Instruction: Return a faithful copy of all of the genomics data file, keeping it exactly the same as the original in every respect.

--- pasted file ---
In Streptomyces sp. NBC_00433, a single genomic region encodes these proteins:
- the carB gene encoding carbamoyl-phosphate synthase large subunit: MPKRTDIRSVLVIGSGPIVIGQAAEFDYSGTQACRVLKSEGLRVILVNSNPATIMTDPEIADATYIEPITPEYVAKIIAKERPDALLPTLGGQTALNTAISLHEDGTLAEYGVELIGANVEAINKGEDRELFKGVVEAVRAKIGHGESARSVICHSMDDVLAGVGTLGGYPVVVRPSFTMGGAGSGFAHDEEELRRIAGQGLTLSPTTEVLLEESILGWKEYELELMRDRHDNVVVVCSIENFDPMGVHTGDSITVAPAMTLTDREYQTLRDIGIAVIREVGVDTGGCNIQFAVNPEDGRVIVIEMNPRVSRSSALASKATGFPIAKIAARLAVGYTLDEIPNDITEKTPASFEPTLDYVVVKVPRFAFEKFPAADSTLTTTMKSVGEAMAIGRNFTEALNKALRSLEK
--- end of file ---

In Streptomyces sp. NBC_00433, a single genomic region encodes these proteins:
- the carB gene encoding carbamoyl-phosphate synthase large subunit: MPKRTDIRSVLVIGSGPIVIGQAAEFDYSGTQACRVLKSEGLRVILVNSNPATIMTDPEIADATYIEPITPEYVAKIIAKERPDALLPTLGGQTALNTAISLHEDGTLAEYGVELIGANVEAINKGEDRELFKGVVEAVRAKIGHGESARSVICHSMDDVLAGVGTLGGYPVVVRPSFTMGGAGSGFAHDEEELRRIAGQGLTLSPTTEVLLEESILGWKEYELELMRDRHDNVVVVCSIENFDPMGVHTGDSITVAPAMTLTDREYQTLRDIGIAVIREVGVDTGGCNIQFAVNPEDGRVIVIEMNPRVSRSSALASKATGFPIAKIAARLAVGYTLDEIPNDITEKTPASFEPTLDYVVVKVPRFAFEKFPAADSTLTTTMKSVGEAMAIGRNFTEALNKALRSLEK